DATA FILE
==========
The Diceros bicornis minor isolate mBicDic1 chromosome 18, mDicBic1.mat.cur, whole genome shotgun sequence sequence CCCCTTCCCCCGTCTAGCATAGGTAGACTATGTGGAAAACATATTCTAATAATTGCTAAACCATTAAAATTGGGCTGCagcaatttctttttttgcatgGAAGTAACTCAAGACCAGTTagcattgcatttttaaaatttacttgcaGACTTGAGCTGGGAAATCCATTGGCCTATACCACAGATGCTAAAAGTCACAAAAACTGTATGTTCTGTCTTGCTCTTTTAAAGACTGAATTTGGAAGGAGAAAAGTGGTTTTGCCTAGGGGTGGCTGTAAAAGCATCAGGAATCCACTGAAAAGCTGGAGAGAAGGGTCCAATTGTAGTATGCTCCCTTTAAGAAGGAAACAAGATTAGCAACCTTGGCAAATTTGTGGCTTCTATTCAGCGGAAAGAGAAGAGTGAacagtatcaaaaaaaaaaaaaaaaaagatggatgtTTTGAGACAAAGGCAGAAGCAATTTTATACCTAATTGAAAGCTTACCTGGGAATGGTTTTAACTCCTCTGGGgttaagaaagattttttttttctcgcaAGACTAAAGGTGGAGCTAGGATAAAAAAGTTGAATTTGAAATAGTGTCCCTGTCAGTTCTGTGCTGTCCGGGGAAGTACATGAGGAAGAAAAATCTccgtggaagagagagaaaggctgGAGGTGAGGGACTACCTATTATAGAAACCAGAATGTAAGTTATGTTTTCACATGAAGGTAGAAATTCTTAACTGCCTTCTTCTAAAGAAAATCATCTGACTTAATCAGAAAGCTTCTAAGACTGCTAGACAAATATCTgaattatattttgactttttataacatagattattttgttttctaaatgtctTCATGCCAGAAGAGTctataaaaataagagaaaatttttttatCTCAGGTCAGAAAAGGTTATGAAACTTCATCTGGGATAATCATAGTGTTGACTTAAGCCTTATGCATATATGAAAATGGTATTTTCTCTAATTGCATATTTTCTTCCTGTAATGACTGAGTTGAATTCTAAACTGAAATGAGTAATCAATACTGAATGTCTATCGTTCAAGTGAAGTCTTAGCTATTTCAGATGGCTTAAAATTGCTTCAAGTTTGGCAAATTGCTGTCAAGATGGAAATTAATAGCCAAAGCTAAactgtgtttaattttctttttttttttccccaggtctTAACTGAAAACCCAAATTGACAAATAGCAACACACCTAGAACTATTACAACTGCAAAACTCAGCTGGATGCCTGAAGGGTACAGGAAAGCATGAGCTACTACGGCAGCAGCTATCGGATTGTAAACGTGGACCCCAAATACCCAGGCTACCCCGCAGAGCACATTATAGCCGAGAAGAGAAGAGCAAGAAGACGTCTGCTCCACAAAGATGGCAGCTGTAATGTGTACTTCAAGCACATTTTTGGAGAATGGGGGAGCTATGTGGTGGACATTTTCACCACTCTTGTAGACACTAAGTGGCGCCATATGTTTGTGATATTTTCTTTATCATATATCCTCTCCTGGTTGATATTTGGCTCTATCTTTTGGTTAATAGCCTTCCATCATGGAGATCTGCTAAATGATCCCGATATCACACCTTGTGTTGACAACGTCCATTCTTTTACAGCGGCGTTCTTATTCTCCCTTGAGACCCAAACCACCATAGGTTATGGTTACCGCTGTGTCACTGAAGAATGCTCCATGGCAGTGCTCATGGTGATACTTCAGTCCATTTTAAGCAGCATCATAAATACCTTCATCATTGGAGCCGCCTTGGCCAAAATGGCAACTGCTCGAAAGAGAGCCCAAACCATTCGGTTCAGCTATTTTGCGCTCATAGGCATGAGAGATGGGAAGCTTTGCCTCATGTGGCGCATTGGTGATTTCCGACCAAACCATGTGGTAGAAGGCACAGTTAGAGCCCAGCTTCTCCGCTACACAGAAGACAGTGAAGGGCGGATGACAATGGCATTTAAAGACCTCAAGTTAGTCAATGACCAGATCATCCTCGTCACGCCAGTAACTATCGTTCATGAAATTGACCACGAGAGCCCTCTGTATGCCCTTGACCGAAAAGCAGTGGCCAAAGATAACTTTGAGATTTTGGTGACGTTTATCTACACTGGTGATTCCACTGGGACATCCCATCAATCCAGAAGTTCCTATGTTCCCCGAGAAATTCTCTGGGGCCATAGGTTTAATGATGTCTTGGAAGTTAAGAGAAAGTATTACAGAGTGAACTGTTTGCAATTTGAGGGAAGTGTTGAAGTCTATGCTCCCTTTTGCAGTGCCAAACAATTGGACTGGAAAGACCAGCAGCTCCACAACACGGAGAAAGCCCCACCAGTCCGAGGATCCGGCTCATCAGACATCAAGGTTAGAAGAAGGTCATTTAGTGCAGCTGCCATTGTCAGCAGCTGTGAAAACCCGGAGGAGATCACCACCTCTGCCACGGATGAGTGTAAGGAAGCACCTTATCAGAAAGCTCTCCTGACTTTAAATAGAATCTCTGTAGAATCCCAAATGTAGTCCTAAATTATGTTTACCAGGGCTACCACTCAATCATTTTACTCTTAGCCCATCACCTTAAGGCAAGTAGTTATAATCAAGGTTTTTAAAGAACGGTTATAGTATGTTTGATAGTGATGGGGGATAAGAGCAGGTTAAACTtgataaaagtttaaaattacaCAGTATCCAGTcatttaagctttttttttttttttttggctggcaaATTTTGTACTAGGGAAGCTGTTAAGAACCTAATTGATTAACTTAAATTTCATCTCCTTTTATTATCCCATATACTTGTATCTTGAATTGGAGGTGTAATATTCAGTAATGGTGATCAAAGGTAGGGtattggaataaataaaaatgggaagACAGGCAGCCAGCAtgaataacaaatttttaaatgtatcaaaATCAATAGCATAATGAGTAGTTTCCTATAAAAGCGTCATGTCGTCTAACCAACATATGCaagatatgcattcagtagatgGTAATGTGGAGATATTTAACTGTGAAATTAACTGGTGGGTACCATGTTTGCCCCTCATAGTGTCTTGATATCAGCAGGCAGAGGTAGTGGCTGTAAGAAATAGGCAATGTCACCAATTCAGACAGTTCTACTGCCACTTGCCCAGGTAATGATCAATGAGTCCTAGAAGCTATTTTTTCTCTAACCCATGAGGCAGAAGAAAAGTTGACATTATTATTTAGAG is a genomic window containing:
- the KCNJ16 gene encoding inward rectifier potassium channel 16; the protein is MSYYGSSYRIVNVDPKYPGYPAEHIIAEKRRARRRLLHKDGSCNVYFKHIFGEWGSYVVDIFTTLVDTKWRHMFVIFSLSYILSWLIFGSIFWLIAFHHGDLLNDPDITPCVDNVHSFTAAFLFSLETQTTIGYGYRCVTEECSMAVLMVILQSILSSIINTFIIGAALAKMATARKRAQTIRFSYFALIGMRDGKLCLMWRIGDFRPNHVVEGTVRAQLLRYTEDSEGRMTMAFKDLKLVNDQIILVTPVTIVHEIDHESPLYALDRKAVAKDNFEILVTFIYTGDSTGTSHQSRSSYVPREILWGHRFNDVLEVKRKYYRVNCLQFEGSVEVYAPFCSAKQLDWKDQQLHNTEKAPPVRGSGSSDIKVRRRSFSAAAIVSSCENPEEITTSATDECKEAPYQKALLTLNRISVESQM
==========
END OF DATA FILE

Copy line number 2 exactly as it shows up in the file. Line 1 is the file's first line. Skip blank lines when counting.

- the KCNJ16 gene encoding inward rectifier potassium channel 16; the protein is MSYYGSSYRIVNVDPKYPGYPAEHIIAEKRRARRRLLHKDGSCNVYFKHIFGEWGSYVVDIFTTLVDTKWRHMFVIFSLSYILSWLIFGSIFWLIAFHHGDLLNDPDITPCVDNVHSFTAAFLFSLETQTTIGYGYRCVTEECSMAVLMVILQSILSSIINTFIIGAALAKMATARKRAQTIRFSYFALIGMRDGKLCLMWRIGDFRPNHVVEGTVRAQLLRYTEDSEGRMTMAFKDLKLVNDQIILVTPVTIVHEIDHESPLYALDRKAVAKDNFEILVTFIYTGDSTGTSHQSRSSYVPREILWGHRFNDVLEVKRKYYRVNCLQFEGSVEVYAPFCSAKQLDWKDQQLHNTEKAPPVRGSGSSDIKVRRRSFSAAAIVSSCENPEEITTSATDECKEAPYQKALLTLNRISVESQM